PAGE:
There are a few things you can to stop the snow from coming into your boots. If the snow is not deep enough to get into your footwear, then you should be fine, although snowdrifts can be impossible to spot, and you might find yourself buried up to your belt in the snow at a moment’s notice. Gaiters are ideal for snow hiking. You put them on over your boots and pants, and they keep your lower legs warm and dry while keeping snow out of your shoes.
Depending upon the type of boots you have, you can also make sure that the top of your boots is snug around your leg. This will limit the amount of snow that can enter. Be sure to check for gaps and tighten up your laces after you have been hiking for a while. Also, as much as possible, keep your pants over the top of your boots. I have pair of Vidda Pro trekking pants by Fjallraven that have a hook inside the bottom front of the leg that latches onto your boot laces, keeping them down over your boot.
You should also wear appropriate socks that will continue to keep your feet warm even if snow does enter your boot and causes moisture. Wool socks are ideal, but other synthetic-blend, winter hiking socks will do. I have many pairs of wool socks, similar to these from REI, that do double duty for hiking and skiing. Bring an extra pair of appropriate socks and keep them in a dry place in your coat or your backpack. My sister and I were hiking on Mt. Hood in Oregon in the winter, and while crossing a field, she broke through the snow into a mountain stream that was invisible to us. Her feet were frozen within a few minutes. We did not have an extra pair of socks for her. To warm up her feet, she placed them on my bare stomach. That is brotherly love.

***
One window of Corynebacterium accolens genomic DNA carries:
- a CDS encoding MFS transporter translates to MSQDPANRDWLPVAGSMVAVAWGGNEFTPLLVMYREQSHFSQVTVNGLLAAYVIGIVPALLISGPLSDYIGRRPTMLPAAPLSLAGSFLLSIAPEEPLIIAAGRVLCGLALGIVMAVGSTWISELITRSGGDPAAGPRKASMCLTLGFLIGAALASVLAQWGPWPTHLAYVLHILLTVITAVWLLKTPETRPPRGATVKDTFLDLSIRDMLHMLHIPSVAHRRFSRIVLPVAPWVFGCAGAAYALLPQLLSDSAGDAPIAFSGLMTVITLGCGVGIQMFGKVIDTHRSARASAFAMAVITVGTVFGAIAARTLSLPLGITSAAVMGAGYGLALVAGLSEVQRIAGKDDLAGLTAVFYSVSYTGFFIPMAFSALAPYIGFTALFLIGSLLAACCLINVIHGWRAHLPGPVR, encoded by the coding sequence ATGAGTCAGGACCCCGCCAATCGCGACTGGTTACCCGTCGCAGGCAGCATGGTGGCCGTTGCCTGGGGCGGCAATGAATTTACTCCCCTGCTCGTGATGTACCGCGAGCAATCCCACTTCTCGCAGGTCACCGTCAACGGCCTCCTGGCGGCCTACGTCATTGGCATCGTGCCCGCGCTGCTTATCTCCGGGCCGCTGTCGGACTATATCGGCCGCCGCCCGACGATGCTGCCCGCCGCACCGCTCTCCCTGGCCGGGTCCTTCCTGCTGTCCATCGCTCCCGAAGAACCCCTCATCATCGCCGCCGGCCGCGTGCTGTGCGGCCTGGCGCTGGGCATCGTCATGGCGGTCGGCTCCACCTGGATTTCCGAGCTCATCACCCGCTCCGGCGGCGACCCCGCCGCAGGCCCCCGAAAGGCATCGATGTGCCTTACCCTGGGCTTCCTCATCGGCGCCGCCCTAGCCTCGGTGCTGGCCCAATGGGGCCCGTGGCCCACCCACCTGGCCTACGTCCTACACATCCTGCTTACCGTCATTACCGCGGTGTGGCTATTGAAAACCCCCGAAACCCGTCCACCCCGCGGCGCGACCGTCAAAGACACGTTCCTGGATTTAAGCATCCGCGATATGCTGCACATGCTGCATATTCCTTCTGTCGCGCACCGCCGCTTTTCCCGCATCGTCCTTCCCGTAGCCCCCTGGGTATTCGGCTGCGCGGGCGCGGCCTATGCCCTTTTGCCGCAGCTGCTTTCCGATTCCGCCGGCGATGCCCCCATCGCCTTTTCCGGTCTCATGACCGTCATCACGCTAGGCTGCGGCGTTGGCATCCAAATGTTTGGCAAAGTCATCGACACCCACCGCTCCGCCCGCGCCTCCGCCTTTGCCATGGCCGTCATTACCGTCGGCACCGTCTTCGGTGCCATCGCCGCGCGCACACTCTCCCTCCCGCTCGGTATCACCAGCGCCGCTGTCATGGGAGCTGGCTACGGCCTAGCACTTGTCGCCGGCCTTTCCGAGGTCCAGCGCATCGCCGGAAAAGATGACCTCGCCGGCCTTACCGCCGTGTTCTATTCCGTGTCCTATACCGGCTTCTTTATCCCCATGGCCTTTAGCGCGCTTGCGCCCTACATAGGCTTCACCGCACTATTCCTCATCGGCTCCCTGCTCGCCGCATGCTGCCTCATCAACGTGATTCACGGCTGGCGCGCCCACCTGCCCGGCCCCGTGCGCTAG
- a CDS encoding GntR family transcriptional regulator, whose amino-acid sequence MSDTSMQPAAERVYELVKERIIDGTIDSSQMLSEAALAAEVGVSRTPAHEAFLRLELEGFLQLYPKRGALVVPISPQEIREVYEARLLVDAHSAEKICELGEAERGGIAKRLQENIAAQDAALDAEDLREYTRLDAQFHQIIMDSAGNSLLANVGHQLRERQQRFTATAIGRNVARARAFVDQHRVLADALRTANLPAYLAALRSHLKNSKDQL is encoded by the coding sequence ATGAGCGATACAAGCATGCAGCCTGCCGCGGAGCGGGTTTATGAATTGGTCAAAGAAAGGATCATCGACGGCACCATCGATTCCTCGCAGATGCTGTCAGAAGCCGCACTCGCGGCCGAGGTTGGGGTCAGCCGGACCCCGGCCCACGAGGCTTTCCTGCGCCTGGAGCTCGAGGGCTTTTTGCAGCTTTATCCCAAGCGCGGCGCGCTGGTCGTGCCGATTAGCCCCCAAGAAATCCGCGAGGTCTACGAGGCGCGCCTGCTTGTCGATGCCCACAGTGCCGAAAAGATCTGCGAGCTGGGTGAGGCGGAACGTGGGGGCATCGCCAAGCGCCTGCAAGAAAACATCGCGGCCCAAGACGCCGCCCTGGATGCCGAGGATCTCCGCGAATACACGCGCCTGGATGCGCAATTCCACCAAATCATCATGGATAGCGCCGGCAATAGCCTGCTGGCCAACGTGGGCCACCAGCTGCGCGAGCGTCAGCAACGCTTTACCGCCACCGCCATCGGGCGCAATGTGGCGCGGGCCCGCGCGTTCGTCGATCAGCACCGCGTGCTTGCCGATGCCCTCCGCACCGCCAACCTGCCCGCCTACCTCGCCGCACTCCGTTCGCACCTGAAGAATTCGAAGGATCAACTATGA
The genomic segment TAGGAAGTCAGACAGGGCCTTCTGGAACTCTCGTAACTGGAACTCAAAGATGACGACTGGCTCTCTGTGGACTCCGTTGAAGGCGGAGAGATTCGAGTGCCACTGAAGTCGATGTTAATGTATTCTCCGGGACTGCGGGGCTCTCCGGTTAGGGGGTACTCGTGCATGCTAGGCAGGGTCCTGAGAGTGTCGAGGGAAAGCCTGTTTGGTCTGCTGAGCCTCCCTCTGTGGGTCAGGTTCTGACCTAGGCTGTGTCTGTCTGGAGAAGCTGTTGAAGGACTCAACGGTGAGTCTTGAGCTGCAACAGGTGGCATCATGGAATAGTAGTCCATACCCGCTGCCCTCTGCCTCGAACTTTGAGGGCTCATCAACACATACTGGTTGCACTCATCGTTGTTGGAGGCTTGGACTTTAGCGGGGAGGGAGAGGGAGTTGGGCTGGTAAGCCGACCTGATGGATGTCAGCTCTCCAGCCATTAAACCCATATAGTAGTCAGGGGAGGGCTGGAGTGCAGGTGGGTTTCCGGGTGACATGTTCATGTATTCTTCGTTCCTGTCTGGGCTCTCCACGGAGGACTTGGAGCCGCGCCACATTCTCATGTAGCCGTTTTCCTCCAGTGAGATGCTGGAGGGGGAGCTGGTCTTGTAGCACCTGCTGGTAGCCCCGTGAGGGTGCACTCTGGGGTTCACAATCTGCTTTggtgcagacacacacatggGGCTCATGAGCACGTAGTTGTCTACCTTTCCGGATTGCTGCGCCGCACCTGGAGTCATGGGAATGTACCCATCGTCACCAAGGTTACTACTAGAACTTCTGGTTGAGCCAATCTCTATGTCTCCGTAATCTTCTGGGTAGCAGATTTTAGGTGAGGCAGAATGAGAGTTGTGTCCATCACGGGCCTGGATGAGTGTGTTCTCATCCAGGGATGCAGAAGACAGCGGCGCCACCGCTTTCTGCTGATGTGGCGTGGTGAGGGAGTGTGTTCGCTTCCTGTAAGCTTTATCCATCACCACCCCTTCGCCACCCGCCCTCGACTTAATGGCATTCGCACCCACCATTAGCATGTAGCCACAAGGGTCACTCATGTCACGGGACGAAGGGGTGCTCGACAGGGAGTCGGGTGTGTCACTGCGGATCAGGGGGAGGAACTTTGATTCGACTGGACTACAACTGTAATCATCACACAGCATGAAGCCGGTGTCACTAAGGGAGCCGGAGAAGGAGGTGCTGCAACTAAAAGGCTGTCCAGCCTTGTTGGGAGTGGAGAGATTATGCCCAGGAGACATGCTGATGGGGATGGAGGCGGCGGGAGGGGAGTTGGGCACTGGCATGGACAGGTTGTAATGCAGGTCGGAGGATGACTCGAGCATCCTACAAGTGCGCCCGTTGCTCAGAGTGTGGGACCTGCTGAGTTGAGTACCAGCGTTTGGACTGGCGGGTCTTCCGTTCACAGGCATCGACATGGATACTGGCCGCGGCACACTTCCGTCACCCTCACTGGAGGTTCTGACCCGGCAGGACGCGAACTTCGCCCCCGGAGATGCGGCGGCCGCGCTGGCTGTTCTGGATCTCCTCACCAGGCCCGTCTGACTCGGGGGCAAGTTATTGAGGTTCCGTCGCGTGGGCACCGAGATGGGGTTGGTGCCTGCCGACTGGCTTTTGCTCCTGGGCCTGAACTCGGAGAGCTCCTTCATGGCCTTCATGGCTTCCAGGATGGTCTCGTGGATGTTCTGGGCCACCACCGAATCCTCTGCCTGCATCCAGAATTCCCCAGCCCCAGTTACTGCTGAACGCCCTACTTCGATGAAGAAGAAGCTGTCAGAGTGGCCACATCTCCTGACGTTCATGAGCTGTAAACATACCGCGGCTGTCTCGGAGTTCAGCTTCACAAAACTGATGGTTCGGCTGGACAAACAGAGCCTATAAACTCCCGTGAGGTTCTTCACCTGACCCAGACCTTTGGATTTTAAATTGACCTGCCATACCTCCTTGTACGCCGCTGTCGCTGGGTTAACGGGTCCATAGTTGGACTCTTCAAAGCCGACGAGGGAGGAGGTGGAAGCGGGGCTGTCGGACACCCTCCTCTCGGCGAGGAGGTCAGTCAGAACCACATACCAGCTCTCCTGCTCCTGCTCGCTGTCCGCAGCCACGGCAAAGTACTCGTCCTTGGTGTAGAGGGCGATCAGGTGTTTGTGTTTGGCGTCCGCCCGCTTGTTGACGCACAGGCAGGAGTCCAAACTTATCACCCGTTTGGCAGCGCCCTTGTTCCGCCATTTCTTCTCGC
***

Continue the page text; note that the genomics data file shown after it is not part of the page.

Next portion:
4. Layered Clothing.
Layers are key. Hiking in the snow can be more difficult than on a dirt path. Even in colder temperatures, you might find yourself sweating as you walk through the snow. If you have layers of clothing then you can remove outer layers to regulate your body temperature. I recommend an outer shell that is waterproof, a layer for warmth, and an inner layer.
The out layer jacket should be able to keep you dry and keep the wind off of you. I am originally from Vancouver, Washington along the Columbia river, so I am partial to jackets by Columbia Sportwear. I have one of their Interchange jackets similar to this one. The inner layer can be a wool sweater or a down vest, anything that will warm up your core body temperature if you get cold. The Interchange jackets from Columbia provide both the outer layer and a removable liner for warmth. Finally, for the base layer next to your skin, I would splurge and get a quality thermal top. Silk is excellent, but wool blends or synthetics are good too. My wife bought me a pair of silk long underwear from REI for skiing that work great for hiking.
Your pants should be a material that will not easily get wet and will dry quickly. Obviously you want to stay warm but if you only have a pair of ripstop nylon hiking pants these will work if it is not too cold and you don’t plan on sitting still too long while hiking. You want to keep your core warm. In my experience, my legs are fine as long as they are dry and shielded from the wind. If your partner buys you those silk long underwear from REI then put those on under your hiking pants and you will be happy.
Hiking in the snow is a beautiful experience if you are prepared and consider these four factors before setting out. Hiking on your favorite trails in the snow is terrific because you can experience a familiar route with a completely different aesthetic. Sun can be a killer in the snow, so bring sunscreen and polarizing sunglasses. Finally, carry more water than you usually would if it is frigid. Cold weather dehydrates more quickly.